As a child, I was a big fan of LEGO’s Model Team sets of highly detailed and realistic-looking vehicles. It will be no surprise then that I also liked the Classic Beetle LEGO released more than six years ago and that I also bought the Volkswagen Camper van. To my delight, LEGO has now introduced another classic car: the MINI Cooper.
The Mini started life as a humble economy car, but with a lasting legacy. To maximise passenger space within its short body, its engine was transversally mounted and drove the front wheels, which is a configuration copied in pretty much every small family hatchback built since. Sporty versions, called the Cooper and Cooper S, became successful rally racers and celebrities such as Steve McQueen, Paul McCartney, Prince Charles and even Enzo Ferrari owned Minis. From its humble origins, the Mini grew into a cult car, with a particularly British kind of cool.
The set represents a late-model Mini Cooper (produced in late 1997/ early 1998, judging from the license plate) in dark green, with white stripes on the bonnet (hood), white wing mirrors and a white roof. The dark green colour is a close match for traditional British racing green and the colour scheme just screams Mini. The front of the car is spot-on, with the shape of the radiator grille, front-mounted fog lights and the silver bumper pieces. The curved elements used below the windows have neatly-printed thin white lines on them, that run the length of the car. Small details such as the fuel filler cap and indicator lights are nicely represented. Remarkably, for a LEGO set, the finished model is almost completely studless, which suggests that LEGO also hopes to cater to fans of the Mini who may not necessarily be into LEGO.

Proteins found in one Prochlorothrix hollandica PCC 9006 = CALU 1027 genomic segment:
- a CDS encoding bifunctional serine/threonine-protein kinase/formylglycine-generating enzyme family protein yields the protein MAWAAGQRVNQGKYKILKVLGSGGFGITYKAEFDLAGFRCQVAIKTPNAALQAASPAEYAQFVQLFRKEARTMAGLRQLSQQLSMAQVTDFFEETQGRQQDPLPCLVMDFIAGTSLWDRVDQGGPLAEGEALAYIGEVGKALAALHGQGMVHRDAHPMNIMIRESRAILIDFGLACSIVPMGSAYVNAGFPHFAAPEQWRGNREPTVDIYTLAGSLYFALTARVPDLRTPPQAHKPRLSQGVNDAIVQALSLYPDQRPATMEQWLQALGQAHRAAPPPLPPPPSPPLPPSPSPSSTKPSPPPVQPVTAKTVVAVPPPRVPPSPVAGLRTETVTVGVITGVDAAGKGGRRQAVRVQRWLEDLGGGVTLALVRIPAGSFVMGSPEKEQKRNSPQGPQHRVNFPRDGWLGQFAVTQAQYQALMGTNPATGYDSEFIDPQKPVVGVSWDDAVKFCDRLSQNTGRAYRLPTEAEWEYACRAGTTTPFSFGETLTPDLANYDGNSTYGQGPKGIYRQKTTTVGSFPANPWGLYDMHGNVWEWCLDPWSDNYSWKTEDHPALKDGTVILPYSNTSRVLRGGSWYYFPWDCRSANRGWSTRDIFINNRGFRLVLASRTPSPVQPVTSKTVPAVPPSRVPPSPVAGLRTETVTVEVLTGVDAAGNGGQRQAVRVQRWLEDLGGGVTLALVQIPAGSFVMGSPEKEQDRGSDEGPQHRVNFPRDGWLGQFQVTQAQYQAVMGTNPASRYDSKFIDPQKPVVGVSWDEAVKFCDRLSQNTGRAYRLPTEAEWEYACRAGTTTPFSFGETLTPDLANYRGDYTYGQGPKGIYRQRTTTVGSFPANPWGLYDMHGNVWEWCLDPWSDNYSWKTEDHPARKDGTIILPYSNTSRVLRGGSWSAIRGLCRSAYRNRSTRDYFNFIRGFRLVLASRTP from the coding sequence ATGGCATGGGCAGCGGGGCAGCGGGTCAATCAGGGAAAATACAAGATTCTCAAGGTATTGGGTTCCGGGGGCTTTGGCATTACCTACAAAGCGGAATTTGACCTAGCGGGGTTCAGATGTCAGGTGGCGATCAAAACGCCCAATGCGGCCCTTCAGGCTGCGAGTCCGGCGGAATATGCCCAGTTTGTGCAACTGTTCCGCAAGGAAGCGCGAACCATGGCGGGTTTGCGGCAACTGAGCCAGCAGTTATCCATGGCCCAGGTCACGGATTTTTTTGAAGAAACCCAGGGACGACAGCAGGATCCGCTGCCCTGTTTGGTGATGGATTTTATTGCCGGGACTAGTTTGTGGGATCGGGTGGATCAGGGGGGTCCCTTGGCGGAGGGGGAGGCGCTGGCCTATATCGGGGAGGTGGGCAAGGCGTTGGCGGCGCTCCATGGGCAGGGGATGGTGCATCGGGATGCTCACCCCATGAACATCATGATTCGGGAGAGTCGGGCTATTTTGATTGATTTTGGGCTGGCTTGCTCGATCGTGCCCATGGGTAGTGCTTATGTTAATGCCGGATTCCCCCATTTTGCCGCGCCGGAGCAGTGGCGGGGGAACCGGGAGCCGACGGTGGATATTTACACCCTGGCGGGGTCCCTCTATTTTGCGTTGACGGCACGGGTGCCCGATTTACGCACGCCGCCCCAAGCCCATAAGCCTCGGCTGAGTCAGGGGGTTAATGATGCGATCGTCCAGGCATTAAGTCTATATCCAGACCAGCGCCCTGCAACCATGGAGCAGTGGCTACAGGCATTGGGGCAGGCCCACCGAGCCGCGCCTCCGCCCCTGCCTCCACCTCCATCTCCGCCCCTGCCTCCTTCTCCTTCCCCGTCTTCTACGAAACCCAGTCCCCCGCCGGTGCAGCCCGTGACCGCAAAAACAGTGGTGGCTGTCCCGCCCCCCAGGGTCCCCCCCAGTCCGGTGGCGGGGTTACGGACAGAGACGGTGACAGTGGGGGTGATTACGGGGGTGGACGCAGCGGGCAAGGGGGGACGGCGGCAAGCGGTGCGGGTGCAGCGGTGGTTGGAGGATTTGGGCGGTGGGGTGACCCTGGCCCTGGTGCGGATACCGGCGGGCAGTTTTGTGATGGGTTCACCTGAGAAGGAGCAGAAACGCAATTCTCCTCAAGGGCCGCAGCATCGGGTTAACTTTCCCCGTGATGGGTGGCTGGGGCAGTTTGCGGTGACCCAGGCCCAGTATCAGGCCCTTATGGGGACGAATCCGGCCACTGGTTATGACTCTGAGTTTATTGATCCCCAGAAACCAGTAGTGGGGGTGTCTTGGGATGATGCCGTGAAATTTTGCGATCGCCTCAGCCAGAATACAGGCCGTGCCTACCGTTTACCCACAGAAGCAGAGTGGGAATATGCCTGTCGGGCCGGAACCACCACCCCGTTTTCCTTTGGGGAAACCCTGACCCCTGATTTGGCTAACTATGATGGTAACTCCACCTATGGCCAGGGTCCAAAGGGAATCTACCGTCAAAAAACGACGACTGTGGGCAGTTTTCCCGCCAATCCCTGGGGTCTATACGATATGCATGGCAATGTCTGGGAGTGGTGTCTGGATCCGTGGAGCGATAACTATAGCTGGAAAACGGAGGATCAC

The model is not without faults, however. Especially when seen from behind, it does not look quite round enough. Having built my own models of Minis, I know that both the front and rear windows ought to be curved, but on the model they are built using large flat window panels. I also don’t particularly like the way the pillars supporting the corners of the roof are built, using 75-degree slopes covered with stickers marked with a black triangle. The stickers are intended to make the pillars look narrower, but I don’t think it really works. In fairness, though, alternative solutions would either require completely new part shapes or would add greatly to the complexity, parts count and cost of the set. Despite the compromises, it definitely looks like a Mini.
The chassis of the model is built using plates and traditional studded Technic beams and feels rock-solid. Most of the construction is fairly straightforward, but there are a few really clever features. The one that struck me in particular is the construction required to create a small gap (of half a plate in width) that allows the doors to open easily. Another neat feature is the spare wheel, which neatly fits into a 6x5x1 panel mounted in the bottom of the car and is covered by a hinged panel that also forms the floor of the car’s boot (trunk). The model has fairly wide wheels, with nice wheel covers that look very much like the alloys fitted to the real car. Unfortunately, the front wheels don’t steer and their width, combined with the small clearance around them, suggests that fitting the model with working steering yourself will not be easy.